The Scandal of Religion

Experience shows plentifully, both of heathens and Christians, how pernicious ignorance, or mistaking of those effectual means, is to a holy practice. The heathens generally fell short of an acceptable performance of those duties of the law which they knew, because of their ignorance in this point: (i) Many Christians content themselves with external performances, because they never knew how they might attain to spiritual service. (ii) And many reject the way of holiness as austere and unpleasant, because they did not know how to cut off a right hand, or pluck out a right eye, without intolerable pain; whereas they would find ‘the ways of wisdom’ (if they knew them) ‘to be ways of pleasantness, and all her paths to be peace’ (Prov. 3:17). This occasions the putting off repentance from time to time, as an uncouth thing. (iii) Many others set on the practice of holiness with a fervent zeal, and run very fast; but do not tread a step in the right way; and, finding themselves frequently disappointed and overcome by their lusts, they at last give over the work and turn to wallow again in the mire – which has occasioned several treatises, to show how far a reprobate may go in the way of religion, by which many weak saints are discouraged, accounting that these reprobates have gone farther than themselves; whereas most of them never knew the right way, nor trod one step right in it, for, ‘there are few that find it’ (Matt. 7:14). (iv) Some of the more ignorant zealots do inhumanly macerate their bodies with fasting and other austerities, to kill their lusts; and, when they see their lusts are still too hard for them, they fall into despair and are driven, by horror of conscience, to make away with themselves wickedly, to the scandal of religion.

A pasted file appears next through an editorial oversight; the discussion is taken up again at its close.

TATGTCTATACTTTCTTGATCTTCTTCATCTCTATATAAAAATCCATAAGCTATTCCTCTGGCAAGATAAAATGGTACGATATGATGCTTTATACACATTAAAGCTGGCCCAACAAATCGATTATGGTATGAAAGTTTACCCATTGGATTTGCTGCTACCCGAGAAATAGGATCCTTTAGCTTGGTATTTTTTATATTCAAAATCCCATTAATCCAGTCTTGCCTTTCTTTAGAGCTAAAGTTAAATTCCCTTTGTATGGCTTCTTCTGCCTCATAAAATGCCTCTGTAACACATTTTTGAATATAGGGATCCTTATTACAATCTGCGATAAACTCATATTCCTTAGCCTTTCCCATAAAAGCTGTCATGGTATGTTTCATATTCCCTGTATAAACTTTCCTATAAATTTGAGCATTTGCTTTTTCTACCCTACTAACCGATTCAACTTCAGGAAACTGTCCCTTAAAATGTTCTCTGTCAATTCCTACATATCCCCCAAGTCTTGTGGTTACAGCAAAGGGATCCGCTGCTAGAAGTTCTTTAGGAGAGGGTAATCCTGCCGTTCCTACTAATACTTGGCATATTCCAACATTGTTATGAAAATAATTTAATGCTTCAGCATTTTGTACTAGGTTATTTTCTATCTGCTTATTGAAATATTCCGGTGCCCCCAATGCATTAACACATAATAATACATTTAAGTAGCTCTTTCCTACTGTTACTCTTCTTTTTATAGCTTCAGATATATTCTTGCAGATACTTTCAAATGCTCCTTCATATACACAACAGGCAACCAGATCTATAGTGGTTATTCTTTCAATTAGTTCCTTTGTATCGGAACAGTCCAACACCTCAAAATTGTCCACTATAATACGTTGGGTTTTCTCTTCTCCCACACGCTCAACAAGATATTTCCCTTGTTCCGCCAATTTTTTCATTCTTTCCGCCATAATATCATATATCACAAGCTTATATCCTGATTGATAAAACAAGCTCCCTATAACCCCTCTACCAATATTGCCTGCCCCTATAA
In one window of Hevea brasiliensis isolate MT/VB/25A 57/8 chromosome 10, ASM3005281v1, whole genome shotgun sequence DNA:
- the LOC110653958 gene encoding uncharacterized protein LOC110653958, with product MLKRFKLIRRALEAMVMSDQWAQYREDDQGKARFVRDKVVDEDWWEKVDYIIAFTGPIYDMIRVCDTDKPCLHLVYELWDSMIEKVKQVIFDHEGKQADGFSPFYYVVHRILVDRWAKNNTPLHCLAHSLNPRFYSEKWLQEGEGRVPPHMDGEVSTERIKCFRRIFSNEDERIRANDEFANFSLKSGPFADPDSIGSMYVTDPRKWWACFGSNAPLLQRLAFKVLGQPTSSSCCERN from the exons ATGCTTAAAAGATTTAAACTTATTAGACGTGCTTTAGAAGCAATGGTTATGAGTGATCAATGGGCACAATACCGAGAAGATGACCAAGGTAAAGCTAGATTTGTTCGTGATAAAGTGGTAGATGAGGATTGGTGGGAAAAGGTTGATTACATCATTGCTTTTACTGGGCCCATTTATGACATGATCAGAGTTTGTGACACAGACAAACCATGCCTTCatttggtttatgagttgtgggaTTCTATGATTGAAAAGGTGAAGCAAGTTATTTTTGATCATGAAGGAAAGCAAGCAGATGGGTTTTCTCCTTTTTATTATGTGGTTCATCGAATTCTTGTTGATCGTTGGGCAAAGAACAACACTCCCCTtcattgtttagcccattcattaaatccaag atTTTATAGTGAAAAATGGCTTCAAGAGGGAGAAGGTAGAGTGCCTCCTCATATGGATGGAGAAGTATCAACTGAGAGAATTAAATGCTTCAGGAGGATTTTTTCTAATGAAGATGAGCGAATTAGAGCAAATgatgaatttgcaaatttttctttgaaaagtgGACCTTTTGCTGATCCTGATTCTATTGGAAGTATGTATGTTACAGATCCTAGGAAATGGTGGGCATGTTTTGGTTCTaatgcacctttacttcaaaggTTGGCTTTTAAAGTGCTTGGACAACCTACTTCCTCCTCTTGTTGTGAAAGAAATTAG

Walter Marshall, The Gospel Mystery of Sanctification (Kindle Edition)

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